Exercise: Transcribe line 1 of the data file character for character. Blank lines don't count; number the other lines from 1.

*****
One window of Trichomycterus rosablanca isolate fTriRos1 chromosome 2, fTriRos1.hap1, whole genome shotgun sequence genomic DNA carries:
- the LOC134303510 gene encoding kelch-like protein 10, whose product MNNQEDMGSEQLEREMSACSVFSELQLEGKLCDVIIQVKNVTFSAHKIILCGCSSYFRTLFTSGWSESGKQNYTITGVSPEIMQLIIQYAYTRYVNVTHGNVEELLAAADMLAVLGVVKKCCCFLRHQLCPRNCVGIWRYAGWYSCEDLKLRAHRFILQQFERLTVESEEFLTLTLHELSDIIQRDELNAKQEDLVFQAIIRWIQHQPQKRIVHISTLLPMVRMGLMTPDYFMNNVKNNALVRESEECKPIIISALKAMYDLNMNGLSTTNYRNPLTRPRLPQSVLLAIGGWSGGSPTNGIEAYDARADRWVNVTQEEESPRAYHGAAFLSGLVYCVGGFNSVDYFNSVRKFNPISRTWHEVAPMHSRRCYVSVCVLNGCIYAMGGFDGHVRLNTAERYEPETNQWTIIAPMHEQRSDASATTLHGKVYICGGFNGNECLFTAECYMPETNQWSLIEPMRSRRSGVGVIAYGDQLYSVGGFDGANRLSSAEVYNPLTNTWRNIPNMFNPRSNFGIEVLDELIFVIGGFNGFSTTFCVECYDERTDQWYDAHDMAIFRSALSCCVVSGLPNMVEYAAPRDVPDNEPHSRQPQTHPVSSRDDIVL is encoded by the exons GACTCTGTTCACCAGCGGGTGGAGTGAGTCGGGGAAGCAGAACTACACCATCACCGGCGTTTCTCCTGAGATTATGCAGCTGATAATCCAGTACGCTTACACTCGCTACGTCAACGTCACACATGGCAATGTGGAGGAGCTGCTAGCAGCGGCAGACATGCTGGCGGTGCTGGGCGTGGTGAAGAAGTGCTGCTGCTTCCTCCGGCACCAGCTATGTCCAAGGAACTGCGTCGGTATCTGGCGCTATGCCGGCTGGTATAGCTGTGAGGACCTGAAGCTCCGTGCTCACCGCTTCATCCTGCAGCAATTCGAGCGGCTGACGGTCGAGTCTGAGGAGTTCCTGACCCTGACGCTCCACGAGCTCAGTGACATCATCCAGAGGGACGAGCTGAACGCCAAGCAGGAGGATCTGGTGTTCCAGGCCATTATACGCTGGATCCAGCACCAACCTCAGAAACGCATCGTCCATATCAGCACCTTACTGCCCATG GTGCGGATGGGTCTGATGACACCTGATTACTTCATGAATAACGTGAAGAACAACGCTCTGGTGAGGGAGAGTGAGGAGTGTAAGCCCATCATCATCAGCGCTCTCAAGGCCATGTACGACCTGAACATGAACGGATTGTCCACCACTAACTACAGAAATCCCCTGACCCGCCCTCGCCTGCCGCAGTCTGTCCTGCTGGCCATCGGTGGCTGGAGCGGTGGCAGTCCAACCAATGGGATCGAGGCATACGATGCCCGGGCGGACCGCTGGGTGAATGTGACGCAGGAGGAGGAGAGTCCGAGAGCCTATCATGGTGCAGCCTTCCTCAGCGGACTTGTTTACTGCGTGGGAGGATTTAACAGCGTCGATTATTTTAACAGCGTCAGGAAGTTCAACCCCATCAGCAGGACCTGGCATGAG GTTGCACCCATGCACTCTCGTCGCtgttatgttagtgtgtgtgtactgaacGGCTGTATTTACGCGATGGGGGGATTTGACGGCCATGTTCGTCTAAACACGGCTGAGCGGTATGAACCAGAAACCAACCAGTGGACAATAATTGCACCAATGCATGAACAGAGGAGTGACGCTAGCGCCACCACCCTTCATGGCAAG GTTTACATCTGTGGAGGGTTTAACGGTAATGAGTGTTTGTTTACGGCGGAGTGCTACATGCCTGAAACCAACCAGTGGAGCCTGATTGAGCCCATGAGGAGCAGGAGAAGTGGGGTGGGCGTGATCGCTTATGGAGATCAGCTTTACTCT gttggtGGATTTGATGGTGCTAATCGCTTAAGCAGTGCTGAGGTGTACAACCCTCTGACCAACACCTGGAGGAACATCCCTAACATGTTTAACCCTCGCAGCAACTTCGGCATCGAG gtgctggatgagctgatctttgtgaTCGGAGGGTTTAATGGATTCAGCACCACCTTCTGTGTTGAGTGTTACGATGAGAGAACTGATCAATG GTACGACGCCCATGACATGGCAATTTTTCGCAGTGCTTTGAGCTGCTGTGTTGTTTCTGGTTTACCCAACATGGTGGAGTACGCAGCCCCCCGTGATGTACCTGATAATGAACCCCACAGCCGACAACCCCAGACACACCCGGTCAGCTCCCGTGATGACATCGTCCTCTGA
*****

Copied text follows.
One window of Trichomycterus rosablanca isolate fTriRos1 chromosome 2, fTriRos1.hap1, whole genome shotgun sequence genomic DNA carries: